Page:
Transcript for presentation:Inter-professional education in universal design: An Australian case study.
AuthorsHelen Larkin, Susan Ang, Valerie Watchorn, Danielle Hitch and Richard Tucker
SessionB3. Education about UD
Date and Time2014-06-16, 17:20 - 17:40
Presentation PDFShort oral presentation
Transcript of the talk
>> HOST: Thank you very much. So we are moving around the world. And we have now reached Australia.
So I would like to welcome Helen Larkin.
>> HELEN LARKIN: Great. Thank you everyone. It is a bit chilly. I am getting a bit chilly standing here. Before I start I want to set a little bit of a context in terms of where I come from. And I come from Deakin University, Geelong, Australia, which is then you destroy a University that is so bring our 44th anniversary. That is quite young. Him if anyone who knows Victoria or that part of the story a, I am at the waterfront campus in Geelong, Australia.
And we are physically located together.
And when I came into thousand five, although we were literally separated by passageway of 100 meters, there had never been an intentional pass to bring these two groups together. And I thought there was a lot of common interest. And this has been talked a lot about already.
So this actually started to happen when I was teaching. I am an occupational therapist. I was teaching my third your students I was teaching universal design in third year and I was showing a lot of photos of buildings and talking about barriers to participation in relation to the environment and same as a things like what on earth were those architects thinking ?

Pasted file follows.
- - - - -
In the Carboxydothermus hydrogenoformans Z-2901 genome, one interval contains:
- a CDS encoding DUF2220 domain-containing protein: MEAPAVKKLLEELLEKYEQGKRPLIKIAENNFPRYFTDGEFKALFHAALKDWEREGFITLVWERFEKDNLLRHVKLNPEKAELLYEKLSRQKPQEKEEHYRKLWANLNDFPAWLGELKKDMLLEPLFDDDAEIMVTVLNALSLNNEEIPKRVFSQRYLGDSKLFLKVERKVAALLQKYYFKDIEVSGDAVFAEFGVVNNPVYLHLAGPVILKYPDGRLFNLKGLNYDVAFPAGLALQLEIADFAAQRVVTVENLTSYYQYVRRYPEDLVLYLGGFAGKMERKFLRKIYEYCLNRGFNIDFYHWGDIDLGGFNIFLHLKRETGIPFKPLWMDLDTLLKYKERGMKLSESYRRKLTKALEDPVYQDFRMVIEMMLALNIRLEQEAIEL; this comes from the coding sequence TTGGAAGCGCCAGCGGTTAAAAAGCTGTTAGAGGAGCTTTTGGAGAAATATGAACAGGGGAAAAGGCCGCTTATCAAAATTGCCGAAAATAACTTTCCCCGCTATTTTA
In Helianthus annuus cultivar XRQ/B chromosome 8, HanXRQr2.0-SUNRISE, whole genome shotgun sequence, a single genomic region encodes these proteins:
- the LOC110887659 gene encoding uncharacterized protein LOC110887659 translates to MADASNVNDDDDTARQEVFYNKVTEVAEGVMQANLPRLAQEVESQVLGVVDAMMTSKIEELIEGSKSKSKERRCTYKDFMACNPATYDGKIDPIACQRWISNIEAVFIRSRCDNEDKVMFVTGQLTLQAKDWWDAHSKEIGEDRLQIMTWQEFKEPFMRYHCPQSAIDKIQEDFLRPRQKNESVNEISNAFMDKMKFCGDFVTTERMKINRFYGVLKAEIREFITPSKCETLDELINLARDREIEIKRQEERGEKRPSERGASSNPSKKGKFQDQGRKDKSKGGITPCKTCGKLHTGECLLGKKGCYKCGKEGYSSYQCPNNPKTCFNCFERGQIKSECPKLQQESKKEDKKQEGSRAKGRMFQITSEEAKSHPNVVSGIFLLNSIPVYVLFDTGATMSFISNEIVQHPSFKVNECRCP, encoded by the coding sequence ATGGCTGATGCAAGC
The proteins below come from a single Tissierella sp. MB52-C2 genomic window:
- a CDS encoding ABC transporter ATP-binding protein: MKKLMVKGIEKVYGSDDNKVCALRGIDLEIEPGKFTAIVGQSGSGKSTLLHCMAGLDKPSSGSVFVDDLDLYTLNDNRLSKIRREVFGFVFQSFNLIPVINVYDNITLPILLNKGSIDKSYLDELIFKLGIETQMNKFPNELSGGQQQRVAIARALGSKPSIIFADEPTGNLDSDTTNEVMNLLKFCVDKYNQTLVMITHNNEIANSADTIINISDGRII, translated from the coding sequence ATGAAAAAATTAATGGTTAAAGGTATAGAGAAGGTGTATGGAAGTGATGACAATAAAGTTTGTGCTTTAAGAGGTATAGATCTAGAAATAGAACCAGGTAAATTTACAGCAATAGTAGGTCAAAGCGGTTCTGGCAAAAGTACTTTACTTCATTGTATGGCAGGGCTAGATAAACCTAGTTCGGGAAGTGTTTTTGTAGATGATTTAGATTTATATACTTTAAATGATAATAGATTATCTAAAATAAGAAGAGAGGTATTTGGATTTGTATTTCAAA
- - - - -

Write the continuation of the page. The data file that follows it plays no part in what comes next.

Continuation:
And what of my students put her hand up and she said Helen, I wish my boyfriend was here. He is architecture student, and he would have a totally different point of view.
And at that point I realized we needed to bring the view to the table and bring the two groups together. So that is what we did.
At the same obviously at the same time, obviously there is increasing awareness about social justice and both national and global agendas.
Australia is part of the United Nation convention on the part of people with disabilities.
We have had major reviews of standards and building codes and a growing recognition of the help in city initiatives.
Certainly the University, there is a large emphasis place now on what the student experience should be and what attributes we want our graduates to have ?
What do we want them to be graduating with and what jobs are we preparing them for? And I think this is a really important aspect of what we’re trying to do.
We did not find that anyone else was doing it. There were some studies that have occupational therapy brought with industrial design students, but I could not find any studies where they brought both citizens together.
So in 2010 we developed quite a large student community that was cross faculty with other representations from across the University and what we wanted to do was developed and trial a blended and teaching resources around inclusive design. We wanted to look at what was sustainable beyond 2010 for any professional and educational approach to this and we wanted to look at sustainable partnerships in the future with regards to inclusive design practice and education.
What we did is in 2010 we did a very large literature review first of all as all good studies will do.
We did some consultation across Australia and throughout the focus groups or telephone interviews, we have trimester systems and in semester two of 2010, we developed some online teaching resources. And you can see it was first year architecture students and third year occupational therapy students.